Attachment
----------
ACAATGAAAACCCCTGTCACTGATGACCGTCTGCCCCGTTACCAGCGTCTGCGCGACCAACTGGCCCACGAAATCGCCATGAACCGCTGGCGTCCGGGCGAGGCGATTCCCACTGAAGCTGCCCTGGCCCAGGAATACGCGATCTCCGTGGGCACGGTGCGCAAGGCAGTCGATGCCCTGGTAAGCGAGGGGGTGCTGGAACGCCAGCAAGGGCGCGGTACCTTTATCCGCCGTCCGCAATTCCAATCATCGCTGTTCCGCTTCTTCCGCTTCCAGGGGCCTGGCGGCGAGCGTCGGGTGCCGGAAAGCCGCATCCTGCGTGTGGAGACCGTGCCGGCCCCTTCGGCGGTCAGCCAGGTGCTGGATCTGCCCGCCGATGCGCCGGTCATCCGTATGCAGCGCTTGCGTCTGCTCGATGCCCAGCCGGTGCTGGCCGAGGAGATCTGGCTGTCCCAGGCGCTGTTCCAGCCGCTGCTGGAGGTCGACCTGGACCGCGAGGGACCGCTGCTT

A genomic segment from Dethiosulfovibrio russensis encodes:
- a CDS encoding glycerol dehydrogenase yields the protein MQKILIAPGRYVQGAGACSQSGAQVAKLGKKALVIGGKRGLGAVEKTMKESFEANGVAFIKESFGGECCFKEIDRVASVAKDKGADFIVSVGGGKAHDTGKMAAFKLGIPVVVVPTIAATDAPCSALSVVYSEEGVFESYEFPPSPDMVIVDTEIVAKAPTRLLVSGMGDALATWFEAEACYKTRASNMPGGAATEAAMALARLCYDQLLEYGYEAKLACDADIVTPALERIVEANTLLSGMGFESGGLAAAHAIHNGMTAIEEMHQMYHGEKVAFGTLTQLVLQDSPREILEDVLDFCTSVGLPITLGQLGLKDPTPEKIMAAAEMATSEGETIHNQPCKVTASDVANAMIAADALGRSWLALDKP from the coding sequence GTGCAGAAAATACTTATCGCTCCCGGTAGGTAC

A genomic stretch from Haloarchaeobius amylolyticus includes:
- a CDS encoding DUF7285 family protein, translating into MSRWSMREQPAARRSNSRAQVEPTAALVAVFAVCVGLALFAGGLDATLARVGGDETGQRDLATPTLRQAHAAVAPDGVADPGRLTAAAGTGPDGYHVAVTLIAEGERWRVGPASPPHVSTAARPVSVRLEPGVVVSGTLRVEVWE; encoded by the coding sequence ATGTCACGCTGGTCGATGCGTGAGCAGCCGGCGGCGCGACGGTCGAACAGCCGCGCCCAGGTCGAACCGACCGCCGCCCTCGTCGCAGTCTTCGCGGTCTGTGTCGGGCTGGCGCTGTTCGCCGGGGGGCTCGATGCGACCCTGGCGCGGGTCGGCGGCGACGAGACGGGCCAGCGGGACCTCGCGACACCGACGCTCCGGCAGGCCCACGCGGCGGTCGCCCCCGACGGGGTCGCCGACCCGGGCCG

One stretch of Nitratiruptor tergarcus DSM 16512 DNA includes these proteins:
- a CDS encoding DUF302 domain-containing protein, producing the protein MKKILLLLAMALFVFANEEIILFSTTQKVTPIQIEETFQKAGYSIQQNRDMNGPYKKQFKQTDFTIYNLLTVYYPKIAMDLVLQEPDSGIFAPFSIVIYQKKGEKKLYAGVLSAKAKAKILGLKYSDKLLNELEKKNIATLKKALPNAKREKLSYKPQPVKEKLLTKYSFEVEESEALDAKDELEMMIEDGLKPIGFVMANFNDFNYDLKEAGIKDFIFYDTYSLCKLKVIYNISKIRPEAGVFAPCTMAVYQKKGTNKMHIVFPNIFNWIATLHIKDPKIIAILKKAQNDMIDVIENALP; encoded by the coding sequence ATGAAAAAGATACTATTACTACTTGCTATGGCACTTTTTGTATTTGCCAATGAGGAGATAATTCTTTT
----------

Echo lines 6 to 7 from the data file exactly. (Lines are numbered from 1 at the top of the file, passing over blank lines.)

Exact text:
One stretch of Nitratiruptor tergarcus DSM 16512 DNA includes these proteins:
- a CDS encoding DUF302 domain-containing protein, producing the protein MKKILLLLAMALFVFANEEIILFSTTQKVTPIQIEETFQKAGYSIQQNRDMNGPYKKQFKQTDFTIYNLLTVYYPKIAMDLVLQEPDSGIFAPFSIVIYQKKGEKKLYAGVLSAKAKAKILGLKYSDKLLNELEKKNIATLKKALPNAKREKLSYKPQPVKEKLLTKYSFEVEESEALDAKDELEMMIEDGLKPIGFVMANFNDFNYDLKEAGIKDFIFYDTYSLCKLKVIYNISKIRPEAGVFAPCTMAVYQKKGTNKMHIVFPNIFNWIATLHIKDPKIIAILKKAQNDMIDVIENALP; encoded by the coding sequence ATGAAAAAGATACTATTACTACTTGCTATGGCACTTTTTGTATTTGCCAATGAGGAGATAATTCTTTT